Introduction: Inflammatory bowel disease (IBD) (Crohn disease or ulcerative colitis) and irritable bowel syndrome (IBS) are 2 gastrointestinal (GI) disorders that are chronic, are debilitating, and diminish quality of life and have no known etiology. Persons with IBD and/or IBS share similar signs and symptoms, although IBS does not result in intestinal inflammation/alteration or increase one's risk for colorectal cancer as does IBD. The literature reports different mechanisms by which to cope with a GI disorder; however, few studies have focused on the life experiences/coping abilities from the perspective of those who have a GI disorder. As such, exploring the lived experiences of women diagnosed with IBD and/or IBS would provide information about coping strategies from the perspective of those affected, which in turn would be useful for other individuals affected by these conditions and individuals treating patients with GI disorders.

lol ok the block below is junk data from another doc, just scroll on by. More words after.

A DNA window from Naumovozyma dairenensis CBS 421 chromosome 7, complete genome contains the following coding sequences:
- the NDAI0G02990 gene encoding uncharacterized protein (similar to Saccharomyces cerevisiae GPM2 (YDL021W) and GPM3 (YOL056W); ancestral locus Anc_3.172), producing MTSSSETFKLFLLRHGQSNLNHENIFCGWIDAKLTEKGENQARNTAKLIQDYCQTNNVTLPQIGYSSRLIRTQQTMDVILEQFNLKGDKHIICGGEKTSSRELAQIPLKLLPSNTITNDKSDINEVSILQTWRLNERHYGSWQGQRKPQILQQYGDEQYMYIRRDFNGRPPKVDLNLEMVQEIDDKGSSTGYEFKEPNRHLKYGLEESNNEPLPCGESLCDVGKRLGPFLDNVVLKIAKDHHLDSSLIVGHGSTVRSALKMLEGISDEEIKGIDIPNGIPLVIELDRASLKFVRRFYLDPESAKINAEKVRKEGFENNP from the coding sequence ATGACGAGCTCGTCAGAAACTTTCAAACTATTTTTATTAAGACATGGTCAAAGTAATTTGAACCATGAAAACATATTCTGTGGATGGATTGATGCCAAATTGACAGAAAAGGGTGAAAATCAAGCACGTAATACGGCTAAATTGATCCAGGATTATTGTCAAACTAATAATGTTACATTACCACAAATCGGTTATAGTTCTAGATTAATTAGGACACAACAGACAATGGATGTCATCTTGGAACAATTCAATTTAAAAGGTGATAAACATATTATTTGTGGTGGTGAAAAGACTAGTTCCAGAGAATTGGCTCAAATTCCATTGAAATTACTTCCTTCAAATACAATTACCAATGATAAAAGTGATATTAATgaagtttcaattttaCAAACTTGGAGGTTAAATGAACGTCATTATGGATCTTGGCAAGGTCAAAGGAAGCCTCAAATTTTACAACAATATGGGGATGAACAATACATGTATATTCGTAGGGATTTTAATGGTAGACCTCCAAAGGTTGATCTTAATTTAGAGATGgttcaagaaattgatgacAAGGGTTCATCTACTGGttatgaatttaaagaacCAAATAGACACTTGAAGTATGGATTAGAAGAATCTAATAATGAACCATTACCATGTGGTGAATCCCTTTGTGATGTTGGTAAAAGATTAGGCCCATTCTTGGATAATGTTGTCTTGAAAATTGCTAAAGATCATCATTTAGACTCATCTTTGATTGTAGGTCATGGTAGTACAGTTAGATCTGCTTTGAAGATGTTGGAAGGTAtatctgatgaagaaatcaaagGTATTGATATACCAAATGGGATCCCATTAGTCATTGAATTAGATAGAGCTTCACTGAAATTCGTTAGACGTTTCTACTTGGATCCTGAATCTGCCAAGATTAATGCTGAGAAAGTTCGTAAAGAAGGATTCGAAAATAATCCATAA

Purpose: The overall objective of this research was to explore the lived experiences of women diagnosed with the GI disorders of IBD and/or IBS. This article will focus on the strategies that women used for coping with such a diagnosis.
Methodology: Eight women diagnosed with IBD and/or IBS were recruited from a university in southern Ontario, Canada. Each woman completed a background questionnaire, an e-mail interview, and a face-to-face interview. These data were subsequently analyzed for trends using phenomenology to direct the analysis.
Results: Women reported using a number of strategies to help them cope with their diagnosis of IBD or IBS: positive attitude, support, controlling the situation and surroundings, distraction/ignoring the problem, relaxation techniques, and education/knowledge.
Conclusions: This research enables women to share their experiences concerning their coping strategies used in the management of IBD and/or IBS. The qualitative nature of this study provides the "voice" of women who have a GI disorder, which is often lacking in the literature, thus providing healthcare professionals with insight into the feelings and experiences of these women. The inability to understand the experiences of individuals with chronic conditions can act as a barrier in the treatment and interaction/rapport between healthcare professional and client.